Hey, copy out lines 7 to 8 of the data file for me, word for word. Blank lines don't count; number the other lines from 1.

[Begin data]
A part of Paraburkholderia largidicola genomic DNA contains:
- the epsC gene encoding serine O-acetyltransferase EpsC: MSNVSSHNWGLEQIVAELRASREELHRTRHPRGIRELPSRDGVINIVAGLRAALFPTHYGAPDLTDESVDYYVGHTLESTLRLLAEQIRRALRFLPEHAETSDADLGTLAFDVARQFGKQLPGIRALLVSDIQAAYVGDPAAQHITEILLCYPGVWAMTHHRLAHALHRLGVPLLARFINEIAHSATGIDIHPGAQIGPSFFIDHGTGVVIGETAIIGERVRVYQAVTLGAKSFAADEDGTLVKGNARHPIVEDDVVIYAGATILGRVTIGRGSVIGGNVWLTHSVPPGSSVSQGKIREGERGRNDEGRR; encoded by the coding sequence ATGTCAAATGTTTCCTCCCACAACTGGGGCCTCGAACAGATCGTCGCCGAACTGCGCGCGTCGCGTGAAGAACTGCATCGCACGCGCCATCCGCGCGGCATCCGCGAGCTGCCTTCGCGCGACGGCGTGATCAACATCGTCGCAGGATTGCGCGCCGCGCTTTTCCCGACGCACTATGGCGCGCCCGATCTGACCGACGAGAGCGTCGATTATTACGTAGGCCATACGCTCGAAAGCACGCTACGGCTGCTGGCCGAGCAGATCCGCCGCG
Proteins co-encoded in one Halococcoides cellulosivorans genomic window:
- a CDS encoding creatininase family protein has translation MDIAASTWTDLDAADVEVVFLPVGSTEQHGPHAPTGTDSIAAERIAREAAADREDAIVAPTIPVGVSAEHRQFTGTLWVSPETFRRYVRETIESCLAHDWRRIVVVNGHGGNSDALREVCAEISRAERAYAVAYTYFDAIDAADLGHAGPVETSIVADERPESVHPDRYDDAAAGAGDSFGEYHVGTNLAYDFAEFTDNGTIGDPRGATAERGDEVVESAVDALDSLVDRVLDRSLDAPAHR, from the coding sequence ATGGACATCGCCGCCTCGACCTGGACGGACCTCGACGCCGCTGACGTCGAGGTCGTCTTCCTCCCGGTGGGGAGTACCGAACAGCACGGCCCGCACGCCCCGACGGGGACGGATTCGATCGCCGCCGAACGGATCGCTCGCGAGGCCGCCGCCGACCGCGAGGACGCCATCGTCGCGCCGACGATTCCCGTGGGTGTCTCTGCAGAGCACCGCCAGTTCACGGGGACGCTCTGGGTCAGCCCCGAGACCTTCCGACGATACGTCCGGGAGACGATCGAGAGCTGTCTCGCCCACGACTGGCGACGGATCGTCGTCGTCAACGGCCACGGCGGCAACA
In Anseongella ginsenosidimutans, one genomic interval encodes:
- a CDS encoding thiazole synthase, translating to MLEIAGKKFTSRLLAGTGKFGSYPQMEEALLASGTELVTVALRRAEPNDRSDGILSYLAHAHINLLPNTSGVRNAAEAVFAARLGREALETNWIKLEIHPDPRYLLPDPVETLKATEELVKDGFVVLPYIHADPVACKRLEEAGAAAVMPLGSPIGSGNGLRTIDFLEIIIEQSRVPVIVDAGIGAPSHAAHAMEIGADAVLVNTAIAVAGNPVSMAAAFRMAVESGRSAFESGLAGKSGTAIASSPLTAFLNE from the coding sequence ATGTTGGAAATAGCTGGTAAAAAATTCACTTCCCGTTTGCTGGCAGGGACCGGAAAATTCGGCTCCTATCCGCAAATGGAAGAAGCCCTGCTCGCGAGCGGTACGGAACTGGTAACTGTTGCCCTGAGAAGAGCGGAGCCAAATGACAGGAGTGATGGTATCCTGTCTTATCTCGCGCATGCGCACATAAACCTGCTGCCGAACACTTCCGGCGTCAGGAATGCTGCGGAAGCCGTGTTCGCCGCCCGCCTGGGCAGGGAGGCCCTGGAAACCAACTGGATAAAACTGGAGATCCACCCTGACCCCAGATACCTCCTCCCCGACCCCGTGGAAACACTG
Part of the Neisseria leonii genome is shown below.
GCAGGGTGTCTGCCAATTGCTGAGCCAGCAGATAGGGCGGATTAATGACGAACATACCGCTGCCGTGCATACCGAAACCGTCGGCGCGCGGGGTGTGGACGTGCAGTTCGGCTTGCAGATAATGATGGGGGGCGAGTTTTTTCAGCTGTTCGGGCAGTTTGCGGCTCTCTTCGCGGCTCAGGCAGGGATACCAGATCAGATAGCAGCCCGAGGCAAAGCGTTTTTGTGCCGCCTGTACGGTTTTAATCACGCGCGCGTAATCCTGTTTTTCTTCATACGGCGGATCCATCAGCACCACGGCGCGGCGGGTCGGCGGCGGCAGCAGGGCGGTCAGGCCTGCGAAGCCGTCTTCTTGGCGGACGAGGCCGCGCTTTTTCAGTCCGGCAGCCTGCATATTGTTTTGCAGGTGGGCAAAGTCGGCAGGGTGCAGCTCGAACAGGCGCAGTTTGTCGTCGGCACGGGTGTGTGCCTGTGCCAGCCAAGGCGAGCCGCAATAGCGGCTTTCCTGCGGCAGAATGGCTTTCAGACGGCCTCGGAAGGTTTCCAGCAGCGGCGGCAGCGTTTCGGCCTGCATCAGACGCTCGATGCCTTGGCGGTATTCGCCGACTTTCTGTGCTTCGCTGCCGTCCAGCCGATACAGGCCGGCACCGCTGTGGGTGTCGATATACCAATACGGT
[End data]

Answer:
Part of the Neisseria leonii genome is shown below.
GCAGGGTGTCTGCCAATTGCTGAGCCAGCAGATAGGGCGGATTAATGACGAACATACCGCTGCCGTGCATACCGAAACCGTCGGCGCGCGGGGTGTGGACGTGCAGTTCGGCTTGCAGATAATGATGGGGGGCGAGTTTTTTCAGCTGTTCGGGCAGTTTGCGGCTCTCTTCGCGGCTCAGGCAGGGATACCAGATCAGATAGCAGCCCGAGGCAAAGCGTTTTTGTGCCGCCTGTACGGTTTTAATCACGCGCGCGTAATCCTGTTTTTCTTCATACGGCGGATCCATCAGCACCACGGCGCGGCGGGTCGGCGGCGGCAGCAGGGCGGTCAGGCCTGCGAAGCCGTCTTCTTGGCGGACGAGGCCGCGCTTTTTCAGTCCGGCAGCCTGCATATTGTTTTGCAGGTGGGCAAAGTCGGCAGGGTGCAGCTCGAACAGGCGCAGTTTGTCGTCGGCACGGGTGTGTGCCTGTGCCAGCCAAGGCGAGCCGCAATAGCGGCTTTCCTGCGGCAGAATGGCTTTCAGACGGCCTCGGAAGGTTTCCAGCAGCGGCGGCAGCGTTTCGGCCTGCATCAGACGCTCGATGCCTTGGCGGTATTCGCCGACTTTCTGTGCTTCGCTGCCGTCCAGCCGATACAGGCCGGCACCGCTGTGGGTGTCGATATACCAATACGGT